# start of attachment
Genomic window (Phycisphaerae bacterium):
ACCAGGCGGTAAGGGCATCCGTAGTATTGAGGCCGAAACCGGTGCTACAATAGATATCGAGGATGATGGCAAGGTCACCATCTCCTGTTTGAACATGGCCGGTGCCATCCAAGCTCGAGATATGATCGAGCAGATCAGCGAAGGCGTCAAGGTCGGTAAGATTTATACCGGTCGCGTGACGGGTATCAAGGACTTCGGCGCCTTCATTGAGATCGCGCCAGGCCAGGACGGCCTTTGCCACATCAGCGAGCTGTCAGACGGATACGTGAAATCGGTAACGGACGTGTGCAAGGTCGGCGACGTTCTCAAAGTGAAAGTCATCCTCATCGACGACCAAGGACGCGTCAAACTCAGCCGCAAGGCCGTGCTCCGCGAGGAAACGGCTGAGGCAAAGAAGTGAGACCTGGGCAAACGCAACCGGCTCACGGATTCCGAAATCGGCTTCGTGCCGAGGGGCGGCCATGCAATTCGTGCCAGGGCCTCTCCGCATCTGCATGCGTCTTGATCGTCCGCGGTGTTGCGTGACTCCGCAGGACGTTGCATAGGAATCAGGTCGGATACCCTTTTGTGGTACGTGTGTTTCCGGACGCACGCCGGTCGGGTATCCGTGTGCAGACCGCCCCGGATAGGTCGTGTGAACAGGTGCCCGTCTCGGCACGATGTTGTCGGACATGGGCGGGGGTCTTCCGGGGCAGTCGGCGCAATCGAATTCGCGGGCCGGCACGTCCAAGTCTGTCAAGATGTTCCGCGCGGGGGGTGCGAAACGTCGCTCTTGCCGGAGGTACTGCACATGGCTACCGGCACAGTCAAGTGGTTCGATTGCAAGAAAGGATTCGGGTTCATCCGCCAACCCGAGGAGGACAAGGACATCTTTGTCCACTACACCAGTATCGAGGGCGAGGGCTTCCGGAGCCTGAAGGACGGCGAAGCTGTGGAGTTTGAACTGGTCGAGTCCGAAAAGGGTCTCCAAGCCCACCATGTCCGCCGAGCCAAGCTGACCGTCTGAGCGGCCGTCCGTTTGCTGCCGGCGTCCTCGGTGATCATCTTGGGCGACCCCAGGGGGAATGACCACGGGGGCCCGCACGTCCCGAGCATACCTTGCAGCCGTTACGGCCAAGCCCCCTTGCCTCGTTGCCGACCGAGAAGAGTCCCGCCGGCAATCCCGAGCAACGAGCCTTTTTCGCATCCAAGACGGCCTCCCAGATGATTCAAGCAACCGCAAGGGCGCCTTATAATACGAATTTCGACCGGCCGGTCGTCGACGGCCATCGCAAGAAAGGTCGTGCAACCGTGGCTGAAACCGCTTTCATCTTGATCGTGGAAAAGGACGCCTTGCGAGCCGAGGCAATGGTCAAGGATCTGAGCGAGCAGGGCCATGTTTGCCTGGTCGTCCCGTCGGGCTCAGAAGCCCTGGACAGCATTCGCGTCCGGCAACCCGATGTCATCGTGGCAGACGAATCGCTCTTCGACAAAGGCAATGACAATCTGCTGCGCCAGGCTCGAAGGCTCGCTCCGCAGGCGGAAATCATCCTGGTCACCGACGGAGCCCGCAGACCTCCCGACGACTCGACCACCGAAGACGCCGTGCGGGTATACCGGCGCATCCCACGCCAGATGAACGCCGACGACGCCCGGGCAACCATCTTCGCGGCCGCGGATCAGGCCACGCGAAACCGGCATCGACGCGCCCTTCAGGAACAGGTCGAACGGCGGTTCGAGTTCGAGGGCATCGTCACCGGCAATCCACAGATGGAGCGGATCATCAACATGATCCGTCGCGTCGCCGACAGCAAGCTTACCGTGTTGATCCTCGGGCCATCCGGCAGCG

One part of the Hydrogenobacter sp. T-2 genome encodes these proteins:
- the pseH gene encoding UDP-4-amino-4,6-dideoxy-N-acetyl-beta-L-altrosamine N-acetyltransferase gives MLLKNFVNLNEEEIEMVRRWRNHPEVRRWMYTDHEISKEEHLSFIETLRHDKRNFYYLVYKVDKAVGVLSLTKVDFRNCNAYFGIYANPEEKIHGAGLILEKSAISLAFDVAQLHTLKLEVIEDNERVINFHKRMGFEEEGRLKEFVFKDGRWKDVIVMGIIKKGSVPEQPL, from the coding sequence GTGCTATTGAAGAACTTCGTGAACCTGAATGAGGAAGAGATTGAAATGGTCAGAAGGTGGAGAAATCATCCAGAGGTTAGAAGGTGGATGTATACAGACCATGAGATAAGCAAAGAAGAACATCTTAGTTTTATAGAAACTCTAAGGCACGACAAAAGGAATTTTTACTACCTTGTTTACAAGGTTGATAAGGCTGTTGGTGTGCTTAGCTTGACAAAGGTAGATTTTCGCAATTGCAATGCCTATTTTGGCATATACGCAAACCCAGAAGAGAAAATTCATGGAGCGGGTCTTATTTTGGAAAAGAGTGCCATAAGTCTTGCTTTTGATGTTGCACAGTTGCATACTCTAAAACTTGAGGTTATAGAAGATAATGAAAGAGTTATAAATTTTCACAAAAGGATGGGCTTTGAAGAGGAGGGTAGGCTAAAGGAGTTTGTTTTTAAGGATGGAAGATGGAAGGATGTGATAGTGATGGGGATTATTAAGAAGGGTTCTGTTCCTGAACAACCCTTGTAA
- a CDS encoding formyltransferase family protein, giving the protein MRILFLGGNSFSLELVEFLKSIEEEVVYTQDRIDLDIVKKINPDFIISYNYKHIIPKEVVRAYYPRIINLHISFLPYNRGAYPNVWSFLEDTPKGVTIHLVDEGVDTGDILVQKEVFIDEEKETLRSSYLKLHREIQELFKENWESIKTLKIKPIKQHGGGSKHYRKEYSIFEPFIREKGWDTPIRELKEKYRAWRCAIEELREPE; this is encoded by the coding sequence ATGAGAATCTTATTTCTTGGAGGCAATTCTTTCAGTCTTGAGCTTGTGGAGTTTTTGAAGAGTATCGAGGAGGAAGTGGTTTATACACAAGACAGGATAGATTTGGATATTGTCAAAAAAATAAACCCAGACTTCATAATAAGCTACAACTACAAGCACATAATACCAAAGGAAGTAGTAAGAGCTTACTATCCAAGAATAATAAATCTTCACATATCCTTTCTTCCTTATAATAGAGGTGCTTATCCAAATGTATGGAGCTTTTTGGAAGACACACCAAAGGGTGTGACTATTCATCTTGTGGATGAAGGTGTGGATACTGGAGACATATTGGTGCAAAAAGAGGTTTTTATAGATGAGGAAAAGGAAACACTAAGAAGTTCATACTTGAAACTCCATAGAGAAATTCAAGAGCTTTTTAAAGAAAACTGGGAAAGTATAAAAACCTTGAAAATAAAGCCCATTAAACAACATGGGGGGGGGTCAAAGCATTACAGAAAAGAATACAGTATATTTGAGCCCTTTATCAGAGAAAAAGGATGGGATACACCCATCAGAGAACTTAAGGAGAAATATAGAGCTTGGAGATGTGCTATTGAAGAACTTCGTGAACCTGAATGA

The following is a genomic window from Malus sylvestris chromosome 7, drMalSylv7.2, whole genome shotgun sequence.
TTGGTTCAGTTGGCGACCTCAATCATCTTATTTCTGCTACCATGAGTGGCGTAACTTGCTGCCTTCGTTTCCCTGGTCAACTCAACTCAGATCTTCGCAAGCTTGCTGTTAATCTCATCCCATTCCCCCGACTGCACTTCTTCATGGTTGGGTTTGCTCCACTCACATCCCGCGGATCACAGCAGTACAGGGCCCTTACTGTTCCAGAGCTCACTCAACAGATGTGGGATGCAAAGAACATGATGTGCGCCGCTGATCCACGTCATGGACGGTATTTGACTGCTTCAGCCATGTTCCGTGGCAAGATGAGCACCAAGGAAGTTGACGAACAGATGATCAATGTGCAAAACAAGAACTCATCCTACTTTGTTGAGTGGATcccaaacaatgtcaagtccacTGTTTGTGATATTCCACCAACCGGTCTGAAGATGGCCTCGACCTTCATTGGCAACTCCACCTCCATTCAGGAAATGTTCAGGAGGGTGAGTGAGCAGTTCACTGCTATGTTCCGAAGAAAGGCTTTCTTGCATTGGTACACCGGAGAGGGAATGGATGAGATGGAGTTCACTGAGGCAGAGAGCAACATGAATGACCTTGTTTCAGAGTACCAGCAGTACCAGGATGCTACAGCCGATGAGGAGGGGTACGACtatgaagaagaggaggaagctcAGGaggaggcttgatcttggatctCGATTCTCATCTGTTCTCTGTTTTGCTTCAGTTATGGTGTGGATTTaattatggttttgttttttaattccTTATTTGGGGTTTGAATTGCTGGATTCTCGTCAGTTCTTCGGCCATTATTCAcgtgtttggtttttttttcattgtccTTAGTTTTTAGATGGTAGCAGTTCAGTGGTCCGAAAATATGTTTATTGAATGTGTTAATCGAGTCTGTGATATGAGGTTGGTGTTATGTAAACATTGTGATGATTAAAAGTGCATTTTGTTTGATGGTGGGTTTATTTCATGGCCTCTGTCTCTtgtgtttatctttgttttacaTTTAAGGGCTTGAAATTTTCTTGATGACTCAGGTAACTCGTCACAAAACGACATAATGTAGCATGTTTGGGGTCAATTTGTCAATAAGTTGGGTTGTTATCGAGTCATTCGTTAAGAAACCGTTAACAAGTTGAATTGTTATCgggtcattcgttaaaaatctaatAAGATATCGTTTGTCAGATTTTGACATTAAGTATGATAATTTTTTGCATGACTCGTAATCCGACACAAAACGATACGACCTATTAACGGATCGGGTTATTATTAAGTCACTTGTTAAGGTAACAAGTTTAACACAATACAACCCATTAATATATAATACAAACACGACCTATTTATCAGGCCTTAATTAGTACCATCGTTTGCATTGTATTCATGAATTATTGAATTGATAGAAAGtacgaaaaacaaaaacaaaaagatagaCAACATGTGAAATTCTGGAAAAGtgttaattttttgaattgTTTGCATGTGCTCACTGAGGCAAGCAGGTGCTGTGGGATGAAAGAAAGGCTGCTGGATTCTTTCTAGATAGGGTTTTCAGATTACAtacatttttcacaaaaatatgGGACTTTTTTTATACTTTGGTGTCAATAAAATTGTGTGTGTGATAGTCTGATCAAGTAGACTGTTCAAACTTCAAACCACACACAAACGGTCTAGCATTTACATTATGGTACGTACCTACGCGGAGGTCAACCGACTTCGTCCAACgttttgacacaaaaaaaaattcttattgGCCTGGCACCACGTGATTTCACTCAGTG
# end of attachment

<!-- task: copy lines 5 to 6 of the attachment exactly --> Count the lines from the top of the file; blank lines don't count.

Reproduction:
- a CDS encoding formyltransferase family protein, giving the protein MRILFLGGNSFSLELVEFLKSIEEEVVYTQDRIDLDIVKKINPDFIISYNYKHIIPKEVVRAYYPRIINLHISFLPYNRGAYPNVWSFLEDTPKGVTIHLVDEGVDTGDILVQKEVFIDEEKETLRSSYLKLHREIQELFKENWESIKTLKIKPIKQHGGGSKHYRKEYSIFEPFIREKGWDTPIRELKEKYRAWRCAIEELREPE; this is encoded by the coding sequence ATGAGAATCTTATTTCTTGGAGGCAATTCTTTCAGTCTTGAGCTTGTGGAGTTTTTGAAGAGTATCGAGGAGGAAGTGGTTTATACACAAGACAGGATAGATTTGGATATTGTCAAAAAAATAAACCCAGACTTCATAATAAGCTACAACTACAAGCACATAATACCAAAGGAAGTAGTAAGAGCTTACTATCCAAGAATAATAAATCTTCACATATCCTTTCTTCCTTATAATAGAGGTGCTTATCCAAATGTATGGAGCTTTTTGGAAGACACACCAAAGGGTGTGACTATTCATCTTGTGGATGAAGGTGTGGATACTGGAGACATATTGGTGCAAAAAGAGGTTTTTATAGATGAGGAAAAGGAAACACTAAGAAGTTCATACTTGAAACTCCATAGAGAAATTCAAGAGCTTTTTAAAGAAAACTGGGAAAGTATAAAAACCTTGAAAATAAAGCCCATTAAACAACATGGGGGGGGGTCAAAGCATTACAGAAAAGAATACAGTATATTTGAGCCCTTTATCAGAGAAAAAGGATGGGATACACCCATCAGAGAACTTAAGGAGAAATATAGAGCTTGGAGATGTGCTATTGAAGAACTTCGTGAACCTGAATGA

The following is a genomic window from Malus sylvestris chromosome 7, drMalSylv7.2, whole genome shotgun sequence.